Tell The Wind and Fire

Maybe that is the only thing I have ever learned about love: love is when you save someone no matter what the cost.”

Title: Tell The Wind and Fire

Author: Sarah Rees Brennan

Series: Standalone?

Publication: April 5th 2016 by Clarion Books

Pages: 368

Source: Publisher in exchange for honest review

Summary from Goodreads:

In a city divided between opulent luxury in the Light and fierce privations in the Dark, a determined young woman survives by guarding her secrets.

Lucie Manette was born in the Dark half of the city, but careful manipulations won her a home in the Light, celebrity status, and a rich, loving boyfriend. Now she just wants to keep her head down, but her boyfriend has a dark secret of his own—one involving an apparent stranger who is destitute and despised. Lucie alone knows the young men’s deadly connection, and even as the knowledge leads her to make a grave mistake, she can trust no one with the truth.

Blood and secrets alike spill out when revolution erupts. With both halves of the city burning, and mercy nowhere to be found, can Lucie save either boy—or herself?

My Thoughts:

Well, right out of the bat I had no idea this was a retelling of A Tale Of Two Cities when I jumped into this book. Zip. Zilch. Nada. So, I found myself pleasantly surprised at recognizing little details here and there throughout Tell The Wind and Fire. I cried, I laughed, and I did everything that this book wanted me to. I felt just as broken as when I read the original – and that’s saying something.

Tell The Wind and Fire was, for lack of a better description, pretty awesome. I mean, there was enough of the old to bring back that hint of nostalgia – but there was also a fresh twist, a sense of vibrancy that breathed new air into an old classic.

I think, despite the obviously amazing scope of pretty much everything, that one of the best parts of this book is the complexity of the character development. Each character has a specific line they follow. A carefully hand-crafted and intricate thread that winds through each and every element of the story. There is not one thing that is not important – and it makes this book all the more wonderful. Everyone has a secret and everyone’s secret is either their downfall or their salvation. Each piece is an unstoppable force – each character is an irreplaceable role in the story. Lucie, Ethan, Carwyn… they’re all pieces of a larger puzzle.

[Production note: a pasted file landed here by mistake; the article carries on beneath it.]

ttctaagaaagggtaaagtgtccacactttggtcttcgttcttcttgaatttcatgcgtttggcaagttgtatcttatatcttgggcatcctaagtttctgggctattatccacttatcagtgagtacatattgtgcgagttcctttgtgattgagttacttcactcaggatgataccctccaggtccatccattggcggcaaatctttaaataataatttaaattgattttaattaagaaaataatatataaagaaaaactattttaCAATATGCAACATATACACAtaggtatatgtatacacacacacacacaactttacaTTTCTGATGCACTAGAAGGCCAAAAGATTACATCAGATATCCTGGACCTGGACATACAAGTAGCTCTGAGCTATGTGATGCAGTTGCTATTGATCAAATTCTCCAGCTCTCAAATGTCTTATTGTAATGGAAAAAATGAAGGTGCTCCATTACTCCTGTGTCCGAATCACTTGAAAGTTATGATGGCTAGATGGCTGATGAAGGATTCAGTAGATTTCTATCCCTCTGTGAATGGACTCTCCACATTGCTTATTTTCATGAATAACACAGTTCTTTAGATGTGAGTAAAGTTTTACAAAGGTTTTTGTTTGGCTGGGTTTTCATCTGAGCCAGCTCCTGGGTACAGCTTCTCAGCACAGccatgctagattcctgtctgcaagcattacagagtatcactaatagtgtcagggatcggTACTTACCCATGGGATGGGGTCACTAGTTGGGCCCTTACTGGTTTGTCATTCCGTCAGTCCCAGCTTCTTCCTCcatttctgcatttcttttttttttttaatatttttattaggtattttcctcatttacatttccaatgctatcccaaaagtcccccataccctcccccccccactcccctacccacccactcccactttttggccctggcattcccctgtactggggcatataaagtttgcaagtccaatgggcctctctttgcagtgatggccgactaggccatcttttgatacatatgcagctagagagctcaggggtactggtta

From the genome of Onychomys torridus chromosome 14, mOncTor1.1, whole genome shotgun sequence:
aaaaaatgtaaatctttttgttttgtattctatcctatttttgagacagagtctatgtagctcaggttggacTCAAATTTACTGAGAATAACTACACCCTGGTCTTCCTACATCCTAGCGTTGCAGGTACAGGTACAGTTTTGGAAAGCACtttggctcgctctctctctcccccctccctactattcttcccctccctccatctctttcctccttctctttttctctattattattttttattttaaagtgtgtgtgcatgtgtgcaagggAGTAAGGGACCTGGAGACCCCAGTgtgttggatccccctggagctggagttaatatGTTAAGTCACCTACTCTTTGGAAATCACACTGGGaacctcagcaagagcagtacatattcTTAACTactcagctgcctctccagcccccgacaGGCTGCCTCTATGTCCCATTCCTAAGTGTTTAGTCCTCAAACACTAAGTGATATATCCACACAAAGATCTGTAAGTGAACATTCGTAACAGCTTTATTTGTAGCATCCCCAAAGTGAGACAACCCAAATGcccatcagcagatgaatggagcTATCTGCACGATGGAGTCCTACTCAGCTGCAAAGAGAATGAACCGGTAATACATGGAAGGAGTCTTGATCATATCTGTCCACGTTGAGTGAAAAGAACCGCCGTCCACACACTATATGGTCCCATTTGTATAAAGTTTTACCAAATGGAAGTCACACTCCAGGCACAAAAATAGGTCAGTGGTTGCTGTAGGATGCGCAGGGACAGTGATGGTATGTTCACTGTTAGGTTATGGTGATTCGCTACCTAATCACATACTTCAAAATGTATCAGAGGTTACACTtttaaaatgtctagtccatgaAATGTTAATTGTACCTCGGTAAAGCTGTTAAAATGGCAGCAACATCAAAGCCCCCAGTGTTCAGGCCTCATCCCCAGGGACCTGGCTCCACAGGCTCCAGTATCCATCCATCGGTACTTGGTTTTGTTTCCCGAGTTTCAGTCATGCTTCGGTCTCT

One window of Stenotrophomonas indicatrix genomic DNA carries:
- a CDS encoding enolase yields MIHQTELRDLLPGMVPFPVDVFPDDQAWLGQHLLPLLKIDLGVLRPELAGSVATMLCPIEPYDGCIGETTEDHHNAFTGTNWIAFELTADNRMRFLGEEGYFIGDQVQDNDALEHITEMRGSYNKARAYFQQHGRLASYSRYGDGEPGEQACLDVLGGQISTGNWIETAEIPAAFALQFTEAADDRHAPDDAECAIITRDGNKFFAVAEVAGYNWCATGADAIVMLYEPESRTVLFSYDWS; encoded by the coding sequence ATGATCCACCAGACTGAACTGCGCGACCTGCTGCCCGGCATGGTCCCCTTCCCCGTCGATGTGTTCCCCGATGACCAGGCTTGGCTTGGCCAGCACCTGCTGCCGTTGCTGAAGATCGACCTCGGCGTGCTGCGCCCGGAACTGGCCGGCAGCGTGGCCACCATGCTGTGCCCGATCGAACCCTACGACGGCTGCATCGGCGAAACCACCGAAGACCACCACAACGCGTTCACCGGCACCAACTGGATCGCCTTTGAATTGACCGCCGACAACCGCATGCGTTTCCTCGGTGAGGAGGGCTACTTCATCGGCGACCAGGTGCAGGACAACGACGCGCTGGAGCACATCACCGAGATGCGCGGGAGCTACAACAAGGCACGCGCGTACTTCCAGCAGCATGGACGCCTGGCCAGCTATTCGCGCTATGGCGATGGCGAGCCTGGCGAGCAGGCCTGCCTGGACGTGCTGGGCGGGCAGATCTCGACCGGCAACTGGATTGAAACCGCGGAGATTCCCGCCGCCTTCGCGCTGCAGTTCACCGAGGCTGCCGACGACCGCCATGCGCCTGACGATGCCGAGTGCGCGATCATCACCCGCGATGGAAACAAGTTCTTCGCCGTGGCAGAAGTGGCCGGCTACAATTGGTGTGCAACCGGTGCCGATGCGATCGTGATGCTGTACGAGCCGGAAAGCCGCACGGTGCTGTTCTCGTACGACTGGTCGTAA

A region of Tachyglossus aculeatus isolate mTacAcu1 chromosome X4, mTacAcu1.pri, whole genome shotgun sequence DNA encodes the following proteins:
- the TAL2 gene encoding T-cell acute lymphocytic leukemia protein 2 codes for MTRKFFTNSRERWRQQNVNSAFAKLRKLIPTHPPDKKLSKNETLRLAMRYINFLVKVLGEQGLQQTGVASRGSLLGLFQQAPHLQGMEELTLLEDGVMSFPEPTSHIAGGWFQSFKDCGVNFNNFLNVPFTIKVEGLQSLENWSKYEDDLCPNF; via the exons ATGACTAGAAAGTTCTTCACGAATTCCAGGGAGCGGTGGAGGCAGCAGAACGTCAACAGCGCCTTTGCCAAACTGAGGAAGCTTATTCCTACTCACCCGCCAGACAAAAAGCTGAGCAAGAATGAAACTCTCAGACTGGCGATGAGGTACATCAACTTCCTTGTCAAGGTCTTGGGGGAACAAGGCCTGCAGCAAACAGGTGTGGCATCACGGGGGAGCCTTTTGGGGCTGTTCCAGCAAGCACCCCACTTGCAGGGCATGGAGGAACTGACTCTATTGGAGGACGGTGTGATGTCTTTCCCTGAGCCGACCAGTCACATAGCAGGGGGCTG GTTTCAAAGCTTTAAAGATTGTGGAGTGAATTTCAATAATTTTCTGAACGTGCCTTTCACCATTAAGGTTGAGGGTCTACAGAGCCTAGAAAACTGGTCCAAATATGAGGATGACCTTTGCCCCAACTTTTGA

Overall, Tell The Wind and Fire was a surprise in more ways than one. The writing was astounding, the character development was, and the plot was both wholly original all while paying homage to its predecessor.  This is a story of the battle between good and evil, between light and dark. It is a story that will strike you with its subtle power and even more subtle message. Balance is the most important concept of all, what are you willing to do to achieve it?



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Glass Sword

“No one is born evil, just like no one is born alone. They become that way, through choice and circumstance.”

Title: Glass Sword

Author: Victoria Aveyard

Series: Red Queen # 2

Publication: February 9th 2016 by HarperTeen

Pages: 444

Source: Purchased

Summary from Goodreads:

Mare Barrow’s blood is red—the color of common folk—but her Silver ability, the power to control lightning, has turned her into a weapon that the royal court tries to control.

The crown calls her an impossibility, a fake, but as she makes her escape from Maven, the prince—the friend—who betrayed her, Mare uncovers something startling: she is not the only one of her kind.

Pursued by Maven, now a vindictive king, Mare sets out to find and recruit other Red-and-Silver fighters to join in the struggle against her oppressors.

But Mare finds herself on a deadly path, at risk of becoming exactly the kind of monster she is trying to defeat.

Will she shatter under the weight of the lives that are the cost of rebellion? Or have treachery and betrayal hardened her forever?

The electrifying next installment in the Red Queen series escalates the struggle between the growing rebel army and the blood-segregated world they’ve always known—and pits Mare against the darkness that has grown in her soul.

My Thoughts:

Glass Sword is an action packed sequel to a book that I loved and that blew my mind to smithereens last year. Much like Red Queen, Glass Sword has surpassed all of my expectations, ripped my heart out and stomped all over the little pieces – all while making me feel things that I cannot even begin to fathom or describe for you. Terror, disgust, pain, sorrow, longing, happiness, joy… none of it comes close because this book is all of those things combined and also so much more.